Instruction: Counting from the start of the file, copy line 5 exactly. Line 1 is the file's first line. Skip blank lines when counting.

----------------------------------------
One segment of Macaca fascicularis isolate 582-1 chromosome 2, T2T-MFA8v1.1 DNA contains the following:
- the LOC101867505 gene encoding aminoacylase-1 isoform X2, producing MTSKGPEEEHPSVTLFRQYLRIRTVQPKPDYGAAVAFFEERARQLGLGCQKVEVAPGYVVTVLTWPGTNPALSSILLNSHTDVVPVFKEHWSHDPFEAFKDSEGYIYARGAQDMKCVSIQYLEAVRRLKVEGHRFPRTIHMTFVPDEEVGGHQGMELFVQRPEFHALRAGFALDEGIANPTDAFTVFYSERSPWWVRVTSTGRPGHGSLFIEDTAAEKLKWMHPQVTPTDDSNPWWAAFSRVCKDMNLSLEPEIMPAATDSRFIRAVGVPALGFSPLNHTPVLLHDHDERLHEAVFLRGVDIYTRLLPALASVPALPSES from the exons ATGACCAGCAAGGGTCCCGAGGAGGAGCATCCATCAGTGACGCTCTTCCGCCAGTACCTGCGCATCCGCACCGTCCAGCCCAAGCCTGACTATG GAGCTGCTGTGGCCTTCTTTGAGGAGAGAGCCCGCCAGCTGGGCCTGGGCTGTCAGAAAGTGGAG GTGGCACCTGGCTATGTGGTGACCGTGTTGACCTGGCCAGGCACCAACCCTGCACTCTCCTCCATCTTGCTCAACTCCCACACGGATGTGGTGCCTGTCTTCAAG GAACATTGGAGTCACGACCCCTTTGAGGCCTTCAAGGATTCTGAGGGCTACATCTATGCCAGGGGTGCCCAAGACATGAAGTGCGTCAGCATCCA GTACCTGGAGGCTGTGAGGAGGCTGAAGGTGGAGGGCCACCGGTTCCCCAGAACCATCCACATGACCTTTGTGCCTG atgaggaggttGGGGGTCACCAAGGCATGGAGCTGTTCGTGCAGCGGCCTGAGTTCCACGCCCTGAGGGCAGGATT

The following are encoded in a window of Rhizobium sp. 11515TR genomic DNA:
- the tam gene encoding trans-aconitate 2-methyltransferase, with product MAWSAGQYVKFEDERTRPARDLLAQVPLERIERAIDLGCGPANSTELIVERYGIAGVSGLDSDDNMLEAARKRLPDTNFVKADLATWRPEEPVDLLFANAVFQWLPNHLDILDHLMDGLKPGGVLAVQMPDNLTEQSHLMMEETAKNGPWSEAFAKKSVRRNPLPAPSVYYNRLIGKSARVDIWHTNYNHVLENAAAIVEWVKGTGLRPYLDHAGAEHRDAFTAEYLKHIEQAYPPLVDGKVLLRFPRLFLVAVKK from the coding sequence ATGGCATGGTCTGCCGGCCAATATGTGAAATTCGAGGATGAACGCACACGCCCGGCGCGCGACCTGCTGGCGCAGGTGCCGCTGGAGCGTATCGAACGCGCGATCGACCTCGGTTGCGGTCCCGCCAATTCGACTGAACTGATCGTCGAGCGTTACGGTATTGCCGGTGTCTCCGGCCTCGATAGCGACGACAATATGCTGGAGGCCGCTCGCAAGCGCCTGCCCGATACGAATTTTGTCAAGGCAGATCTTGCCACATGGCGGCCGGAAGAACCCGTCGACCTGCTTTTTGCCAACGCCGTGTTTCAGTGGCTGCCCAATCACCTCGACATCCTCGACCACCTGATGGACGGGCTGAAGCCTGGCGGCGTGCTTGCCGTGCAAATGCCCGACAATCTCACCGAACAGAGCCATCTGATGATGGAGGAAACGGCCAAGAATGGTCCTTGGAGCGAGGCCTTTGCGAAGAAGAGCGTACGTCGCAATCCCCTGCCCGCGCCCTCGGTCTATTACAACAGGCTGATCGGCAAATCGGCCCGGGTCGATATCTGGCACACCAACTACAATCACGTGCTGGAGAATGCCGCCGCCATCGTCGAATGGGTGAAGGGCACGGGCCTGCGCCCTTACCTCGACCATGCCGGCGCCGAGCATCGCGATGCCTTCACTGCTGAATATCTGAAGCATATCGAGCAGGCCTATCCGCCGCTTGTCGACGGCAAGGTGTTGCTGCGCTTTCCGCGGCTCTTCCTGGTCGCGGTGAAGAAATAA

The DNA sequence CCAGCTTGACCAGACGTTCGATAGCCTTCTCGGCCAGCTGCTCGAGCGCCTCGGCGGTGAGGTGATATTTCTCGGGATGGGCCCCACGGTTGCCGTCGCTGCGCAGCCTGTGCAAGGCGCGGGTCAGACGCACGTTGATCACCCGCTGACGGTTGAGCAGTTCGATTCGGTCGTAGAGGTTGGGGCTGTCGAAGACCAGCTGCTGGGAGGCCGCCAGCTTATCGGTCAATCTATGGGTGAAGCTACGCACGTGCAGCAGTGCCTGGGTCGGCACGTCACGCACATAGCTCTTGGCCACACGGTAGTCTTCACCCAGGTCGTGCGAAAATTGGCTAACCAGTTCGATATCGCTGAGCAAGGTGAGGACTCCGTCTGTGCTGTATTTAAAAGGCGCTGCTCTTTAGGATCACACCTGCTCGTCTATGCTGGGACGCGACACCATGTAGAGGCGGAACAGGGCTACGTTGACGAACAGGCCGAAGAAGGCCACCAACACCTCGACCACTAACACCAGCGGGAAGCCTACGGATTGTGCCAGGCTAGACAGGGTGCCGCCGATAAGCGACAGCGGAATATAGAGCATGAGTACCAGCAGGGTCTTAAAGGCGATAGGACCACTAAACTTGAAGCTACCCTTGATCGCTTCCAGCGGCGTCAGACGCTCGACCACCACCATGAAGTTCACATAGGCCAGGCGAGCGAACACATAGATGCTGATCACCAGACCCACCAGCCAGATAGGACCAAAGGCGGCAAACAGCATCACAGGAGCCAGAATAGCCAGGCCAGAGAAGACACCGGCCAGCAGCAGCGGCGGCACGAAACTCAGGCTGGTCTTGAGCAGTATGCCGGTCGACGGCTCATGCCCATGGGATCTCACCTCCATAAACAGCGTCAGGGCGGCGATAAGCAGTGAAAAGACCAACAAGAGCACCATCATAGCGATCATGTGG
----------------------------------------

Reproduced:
The DNA sequence CCAGCTTGACCAGACGTTCGATAGCCTTCTCGGCCAGCTGCTCGAGCGCCTCGGCGGTGAGGTGATATTTCTCGGGATGGGCCCCACGGTTGCCGTCGCTGCGCAGCCTGTGCAAGGCGCGGGTCAGACGCACGTTGATCACCCGCTGACGGTTGAGCAGTTCGATTCGGTCGTAGAGGTTGGGGCTGTCGAAGACCAGCTGCTGGGAGGCCGCCAGCTTATCGGTCAATCTATGGGTGAAGCTACGCACGTGCAGCAGTGCCTGGGTCGGCACGTCACGCACATAGCTCTTGGCCACACGGTAGTCTTCACCCAGGTCGTGCGAAAATTGGCTAACCAGTTCGATATCGCTGAGCAAGGTGAGGACTCCGTCTGTGCTGTATTTAAAAGGCGCTGCTCTTTAGGATCACACCTGCTCGTCTATGCTGGGACGCGACACCATGTAGAGGCGGAACAGGGCTACGTTGACGAACAGGCCGAAGAAGGCCACCAACACCTCGACCACTAACACCAGCGGGAAGCCTACGGATTGTGCCAGGCTAGACAGGGTGCCGCCGATAAGCGACAGCGGAATATAGAGCATGAGTACCAGCAGGGTCTTAAAGGCGATAGGACCACTAAACTTGAAGCTACCCTTGATCGCTTCCAGCGGCGTCAGACGCTCGACCACCACCATGAAGTTCACATAGGCCAGGCGAGCGAACACATAGATGCTGATCACCAGACCCACCAGCCAGATAGGACCAAAGGCGGCAAACAGCATCACAGGAGCCAGAATAGCCAGGCCAGAGAAGACACCGGCCAGCAGCAGCGGCGGCACGAAACTCAGGCTGGTCTTGAGCAGTATGCCGGTCGACGGCTCATGCCCATGGGATCTCACCTCCATAAACAGCGTCAGGGCGGCGATAAGCAGTGAAAAGACCAACAAGAGCACCATCATAGCGATCATGTGG